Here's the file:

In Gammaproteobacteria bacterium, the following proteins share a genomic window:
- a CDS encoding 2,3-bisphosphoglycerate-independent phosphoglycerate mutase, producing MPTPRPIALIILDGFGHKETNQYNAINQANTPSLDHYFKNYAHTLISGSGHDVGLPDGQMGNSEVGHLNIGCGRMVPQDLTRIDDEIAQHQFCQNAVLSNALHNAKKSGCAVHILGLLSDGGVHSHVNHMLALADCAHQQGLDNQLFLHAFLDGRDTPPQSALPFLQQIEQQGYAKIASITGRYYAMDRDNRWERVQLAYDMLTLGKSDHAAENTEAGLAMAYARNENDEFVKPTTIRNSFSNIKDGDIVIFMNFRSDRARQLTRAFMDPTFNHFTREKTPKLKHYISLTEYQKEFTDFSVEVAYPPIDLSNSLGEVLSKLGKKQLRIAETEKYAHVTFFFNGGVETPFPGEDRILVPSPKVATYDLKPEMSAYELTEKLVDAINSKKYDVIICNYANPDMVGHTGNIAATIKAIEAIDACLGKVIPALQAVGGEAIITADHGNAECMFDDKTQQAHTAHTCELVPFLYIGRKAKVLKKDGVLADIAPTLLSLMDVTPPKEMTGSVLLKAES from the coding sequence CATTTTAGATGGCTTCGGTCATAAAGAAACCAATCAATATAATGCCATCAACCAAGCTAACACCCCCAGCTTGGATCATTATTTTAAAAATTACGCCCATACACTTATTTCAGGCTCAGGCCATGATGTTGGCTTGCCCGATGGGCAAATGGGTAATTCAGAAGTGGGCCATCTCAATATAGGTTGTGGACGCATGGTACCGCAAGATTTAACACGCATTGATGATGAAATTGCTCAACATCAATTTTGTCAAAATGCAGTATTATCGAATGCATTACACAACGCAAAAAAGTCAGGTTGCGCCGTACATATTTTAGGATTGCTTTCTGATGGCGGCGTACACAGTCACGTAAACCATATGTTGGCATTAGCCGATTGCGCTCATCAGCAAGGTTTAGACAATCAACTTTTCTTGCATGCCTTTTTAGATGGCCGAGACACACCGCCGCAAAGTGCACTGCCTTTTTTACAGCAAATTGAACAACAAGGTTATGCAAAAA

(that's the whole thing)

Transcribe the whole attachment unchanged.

In Gammaproteobacteria bacterium, the following proteins share a genomic window:
- a CDS encoding 2,3-bisphosphoglycerate-independent phosphoglycerate mutase, producing MPTPRPIALIILDGFGHKETNQYNAINQANTPSLDHYFKNYAHTLISGSGHDVGLPDGQMGNSEVGHLNIGCGRMVPQDLTRIDDEIAQHQFCQNAVLSNALHNAKKSGCAVHILGLLSDGGVHSHVNHMLALADCAHQQGLDNQLFLHAFLDGRDTPPQSALPFLQQIEQQGYAKIASITGRYYAMDRDNRWERVQLAYDMLTLGKSDHAAENTEAGLAMAYARNENDEFVKPTTIRNSFSNIKDGDIVIFMNFRSDRARQLTRAFMDPTFNHFTREKTPKLKHYISLTEYQKEFTDFSVEVAYPPIDLSNSLGEVLSKLGKKQLRIAETEKYAHVTFFFNGGVETPFPGEDRILVPSPKVATYDLKPEMSAYELTEKLVDAINSKKYDVIICNYANPDMVGHTGNIAATIKAIEAIDACLGKVIPALQAVGGEAIITADHGNAECMFDDKTQQAHTAHTCELVPFLYIGRKAKVLKKDGVLADIAPTLLSLMDVTPPKEMTGSVLLKAES from the coding sequence CATTTTAGATGGCTTCGGTCATAAAGAAACCAATCAATATAATGCCATCAACCAAGCTAACACCCCCAGCTTGGATCATTATTTTAAAAATTACGCCCATACACTTATTTCAGGCTCAGGCCATGATGTTGGCTTGCCCGATGGGCAAATGGGTAATTCAGAAGTGGGCCATCTCAATATAGGTTGTGGACGCATGGTACCGCAAGATTTAACACGCATTGATGATGAAATTGCTCAACATCAATTTTGTCAAAATGCAGTATTATCGAATGCATTACACAACGCAAAAAAGTCAGGTTGCGCCGTACATATTTTAGGATTGCTTTCTGATGGCGGCGTACACAGTCACGTAAACCATATGTTGGCATTAGCCGATTGCGCTCATCAGCAAGGTTTAGACAATCAACTTTTCTTGCATGCCTTTTTAGATGGCCGAGACACACCGCCGCAAAGTGCACTGCCTTTTTTACAGCAAATTGAACAACAAGGTTATGCAAAAA